E-Media Strategist: 9 Tips for Optimizing Your Online Ad Pricing
Many factors can limit a media company's opportunity for online revenue growth, such as content strategy, audience development strategy, website/e-newsletter design, technical issues, and even your sales philosophy. But almost without fail, I find the No. 1 problem is under- or over-pricing online ad positions. The good news is that optimizing your ad pricing is the least expensive and easiest factor to change to quickly impact revenue growth.
You probably already have established pricing for print, Web and e-mail newsletter advertising, likely based upon your assessment of demand, the competitive landscape and each perceived ad-position's value. The first step to right-sizing your ad rates is to see if you are properly priced among your own channels. There is no better way to do this than to look at the effective CPMs of each. Let's look at a typical business-to-business media property. (See the top set of charts below.)
Many publications still have print as their baseline, so we'll start there. First, note that we really have no idea what the "open rate" of a print magazine is. Despite our reader surveys, it's very unlikely that 100 percent of the magazines we ship are actually opened and read. And of the people who open the magazine, we cannot say that 100 percent of them actually see every ad. Let's give print a generous assumption that 75 percent of the people who receive the magazine see a given ad (15,000 impressions per ad). With an ad rate of $1,500, the effective CPM is thus $100. E-mail newsletters also have a circulation, but unlike print, we can track how many people actually open it. Typical newsletters have a 15-percent open rate, but since open rate is known to be slightly under-reported, let's adjust that to 20-percent. (Open rates on e-mails are calculated based on the delivery of a tracking pixel within the e-mail. If an e-mail client does not display images, or if the e-mail client blocks images—which happens quite often—then the tracking pixel does not load, and the sender never knows that the person opened the e-mail. Thus, open rate is under-reported, but nobody knows by how much because it cannot be tracked.)
Now, here's the tough part to swallow: An advertiser doesn't care how many people you sent the e-mail to. They care about how many people actually see their ad. In this case, with a circ base of 25,000, 5,000 people opened the e-mail and saw the ad. Let's assume the advertiser purchased the large, primary ad position in the newsletter. With an ad rate of $1,500, the effective CPM is $300—three times that of print. Something's wrong.
For websites, most publishers like to tout their overall Web metrics like unique visitors and page views per month. Guess what? Your total website traffic doesn't matter. Most publishers rotate multiple advertisers in the same position, so what matters is how many times each ad is seen (i.e., impressions). Let's assume the website has 90,000 page views per month and that we rotate three advertisers in the top leaderboard position, giving each 30,000 impressions per month. The rate is $1,500, which results in an effective CPM of $50—half that of print and 1/6 that of e-mail. Again, something's wrong.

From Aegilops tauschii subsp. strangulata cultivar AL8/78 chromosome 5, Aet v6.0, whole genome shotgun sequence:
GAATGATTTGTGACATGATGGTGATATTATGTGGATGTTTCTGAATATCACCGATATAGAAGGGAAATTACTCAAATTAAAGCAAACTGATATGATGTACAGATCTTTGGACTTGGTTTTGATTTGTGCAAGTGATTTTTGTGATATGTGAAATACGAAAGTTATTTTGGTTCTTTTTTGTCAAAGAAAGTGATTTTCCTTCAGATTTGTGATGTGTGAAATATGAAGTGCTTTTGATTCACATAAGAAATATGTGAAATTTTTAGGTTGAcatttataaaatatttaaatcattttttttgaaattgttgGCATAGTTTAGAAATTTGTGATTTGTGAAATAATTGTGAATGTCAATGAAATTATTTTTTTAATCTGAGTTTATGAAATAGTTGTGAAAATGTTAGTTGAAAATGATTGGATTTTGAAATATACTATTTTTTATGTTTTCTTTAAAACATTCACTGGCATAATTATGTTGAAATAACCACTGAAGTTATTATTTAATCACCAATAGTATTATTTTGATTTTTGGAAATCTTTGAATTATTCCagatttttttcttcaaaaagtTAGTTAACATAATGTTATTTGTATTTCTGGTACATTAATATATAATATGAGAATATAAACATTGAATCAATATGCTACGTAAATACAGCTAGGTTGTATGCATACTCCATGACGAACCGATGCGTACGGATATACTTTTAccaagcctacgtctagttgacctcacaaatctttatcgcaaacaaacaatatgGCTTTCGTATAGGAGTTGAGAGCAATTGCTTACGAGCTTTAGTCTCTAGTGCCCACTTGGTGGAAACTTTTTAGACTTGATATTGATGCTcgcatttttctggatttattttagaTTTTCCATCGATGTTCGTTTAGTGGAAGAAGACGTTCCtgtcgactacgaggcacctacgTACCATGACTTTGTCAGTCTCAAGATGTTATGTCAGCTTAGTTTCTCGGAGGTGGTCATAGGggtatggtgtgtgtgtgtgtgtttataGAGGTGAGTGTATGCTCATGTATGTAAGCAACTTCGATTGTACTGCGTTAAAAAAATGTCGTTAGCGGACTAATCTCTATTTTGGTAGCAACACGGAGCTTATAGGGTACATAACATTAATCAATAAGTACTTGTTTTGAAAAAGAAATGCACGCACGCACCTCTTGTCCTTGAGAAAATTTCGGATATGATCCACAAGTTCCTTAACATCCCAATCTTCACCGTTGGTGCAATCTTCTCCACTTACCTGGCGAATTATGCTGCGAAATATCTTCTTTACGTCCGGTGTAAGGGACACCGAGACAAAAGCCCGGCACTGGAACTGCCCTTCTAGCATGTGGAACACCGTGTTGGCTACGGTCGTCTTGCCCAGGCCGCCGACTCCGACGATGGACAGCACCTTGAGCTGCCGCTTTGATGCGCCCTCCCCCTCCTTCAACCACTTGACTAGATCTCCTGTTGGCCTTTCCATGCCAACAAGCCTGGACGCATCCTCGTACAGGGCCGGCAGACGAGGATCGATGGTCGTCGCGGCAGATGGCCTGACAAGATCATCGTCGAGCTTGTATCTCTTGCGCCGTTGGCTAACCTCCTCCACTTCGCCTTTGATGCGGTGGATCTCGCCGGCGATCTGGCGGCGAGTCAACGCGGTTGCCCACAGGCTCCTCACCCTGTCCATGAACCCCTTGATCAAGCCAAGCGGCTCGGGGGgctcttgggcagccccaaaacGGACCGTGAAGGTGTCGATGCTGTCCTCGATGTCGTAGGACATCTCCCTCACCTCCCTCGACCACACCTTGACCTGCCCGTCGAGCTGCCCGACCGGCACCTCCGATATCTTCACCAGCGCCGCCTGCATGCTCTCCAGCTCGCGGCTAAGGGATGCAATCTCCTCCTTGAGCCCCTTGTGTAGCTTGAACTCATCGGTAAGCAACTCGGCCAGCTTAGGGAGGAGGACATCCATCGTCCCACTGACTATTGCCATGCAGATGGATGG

An Optimal Pricing Strategy
Now let's take a look at how we might better optimize the pricing across media. (See the bottom set of charts on page 13.)
To achieve comparable CPM on e-mail newsletters, we would drop the ad rate to $500. Again, remember that you're really only reaching 5,000 people with the ad, so this is a reasonable rate.
For Web, we would take a different approach. If we were to achieve a comparable CPM for 30,000 impressions, our ad rate would have doubled to $3,000. That probably would scare off advertisers because it sounds so high. Instead, to achieve a comparable CPM, we can halve the number of impressions per advertiser, but this also means we can now sell twice as many people into this position each month.
Of course, the big assumption we're making here is that the relative value of print, e-mail and Web ads are all the same. Most publishers will argue that a print ad has more value than Web or e-mail; but really sit back and think about it. Some compelling arguments can be made about the value of Web and e-mail advertising such as concrete impression and click tracking, share-of-voice, etc. But if you don't agree with this assumption, adjust accordingly by aiming for different effective CPMs. The point remains the same: Evaluate your pricing rather than guessing.
The final rule of thumb I use when evaluating Web and e-mail pricing is simple supply and demand. I always shoot for 80-percent sell-through on a given position. If I'm significantly below that mark, then the position is over-priced or isn't getting enough sales attention (that's an entirely different article). Conversely, it may be nice if you continually sell out an ad position months in advance, but you're most likely underpriced and leaving money on the table.
These principles work not only for Web and e-mail ads, but for sponsorships, lead-generation and more. Granted, this is a simplified look at how to price your online advertising. Other intangibles exist, such as the competitive landscape, market cycles, market sensitivity to price thresholds and more. But hopefully you now have some additional tools to help you evaluate your ad pricing and maximize your online revenue potential. PE
Eric Shanfelt specializes in practical revenue-generating strategies for publishers. Read his blog at eMediaStrategist.com where he often responds to comments via his BlackBerry or iPod.
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